Late-Night Work Bender

By: | Post date: March 31, 2009 | Comments: No Comments
Posted in categories: Personal

The past few days at work, I’ve been doing one of my favourite work things (information modelling) under my least favourite work circumstances (four-day deadline for what was truly a four-month job)—with all the back history and negotiations and frustrations and blinding insights and occasional outbursts of singing that authoring by committee brings with it.

Today, I was on the phone at eight, off the phone at ten, in to work at twelve, getting somewhere by two. Alone in the office by six, with the occasional status update interstate. By nine, Interstate and I had declared what I like to call the Optimal Iraq Strategy: “Declare Whatever The Hell Happened A Victory, And Go Home.” Maybe on a global scale the work wasn’t done, but the door on this phase of work had creaked shut.

Save, Post, Done. I IM’d my goodbyes; I checked a couple of links for tomorrow’s tasks. I turned off the harpsichord Goldberg Variations: too preoccupied to have been listening anyway, and interrupted too often for them to run their course. I unplugged the laptop, one peripheral at the time: Keyboard, Screen, Network, Power. I shrugged on my coat, I pocketed my mobile; I switched off the light. Door Release, Staircase, Passageway, Door Release. Night lights in Parkville.

As I paced into the street, and followed students onto the tram, I was hit by a wave that occasionally swells at the end of an occasional twelve-hour work day, or a nighttime lecture. Night and yellow street lights summon it, and bleary eyes host it. It’s bleak and spent and slightly peeved; it’s envious of those walking past, surely having more of a life than it does; it’s subdued. It needs a coffee or a beer or a game of charades; more than that, it needs someone to share it with, and it’s not going to get it. It’s going home to crash; it’s done. And yet, there’s the corner of a smile about it. Not joyful, God no; not really even happy. Relieved, I guess. Relieved with a soupçon of potentiality. A memory of future expectation, a still awareness: “Now, now that’s over. Now… now I can do something else.”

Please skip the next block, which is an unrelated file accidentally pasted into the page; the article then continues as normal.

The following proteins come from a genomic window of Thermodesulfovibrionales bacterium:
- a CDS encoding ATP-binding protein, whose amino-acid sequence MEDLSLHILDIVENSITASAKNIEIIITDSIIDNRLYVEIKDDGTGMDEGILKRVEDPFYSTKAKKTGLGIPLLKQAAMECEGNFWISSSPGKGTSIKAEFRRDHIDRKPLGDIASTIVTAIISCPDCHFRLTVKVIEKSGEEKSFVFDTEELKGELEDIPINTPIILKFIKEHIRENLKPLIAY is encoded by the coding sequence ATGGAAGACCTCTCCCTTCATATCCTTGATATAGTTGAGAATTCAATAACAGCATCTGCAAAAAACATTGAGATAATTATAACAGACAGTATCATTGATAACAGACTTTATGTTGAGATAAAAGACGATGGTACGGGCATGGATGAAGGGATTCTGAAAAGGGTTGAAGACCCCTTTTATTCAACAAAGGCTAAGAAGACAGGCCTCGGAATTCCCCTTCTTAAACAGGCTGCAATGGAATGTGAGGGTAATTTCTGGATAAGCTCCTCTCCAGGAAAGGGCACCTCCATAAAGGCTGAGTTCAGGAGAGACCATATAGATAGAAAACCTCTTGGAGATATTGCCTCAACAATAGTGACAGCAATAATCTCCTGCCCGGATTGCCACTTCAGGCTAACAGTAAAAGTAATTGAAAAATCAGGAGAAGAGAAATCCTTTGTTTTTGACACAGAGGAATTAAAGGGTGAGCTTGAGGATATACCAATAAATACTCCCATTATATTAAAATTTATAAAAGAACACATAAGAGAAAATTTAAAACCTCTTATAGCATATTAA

Which is to go home to crash, yes; but still. Now I can do something else.

Twenty years ago, this would have been a poem, every bit as self-conscious as this post is. Ten years ago, this would have been a brewski, because I had a colleague who worked late too. Ten years hence… well, who knows where any of us will be, ten years hence. Right now, this post, too, is over. Now I can write something else.

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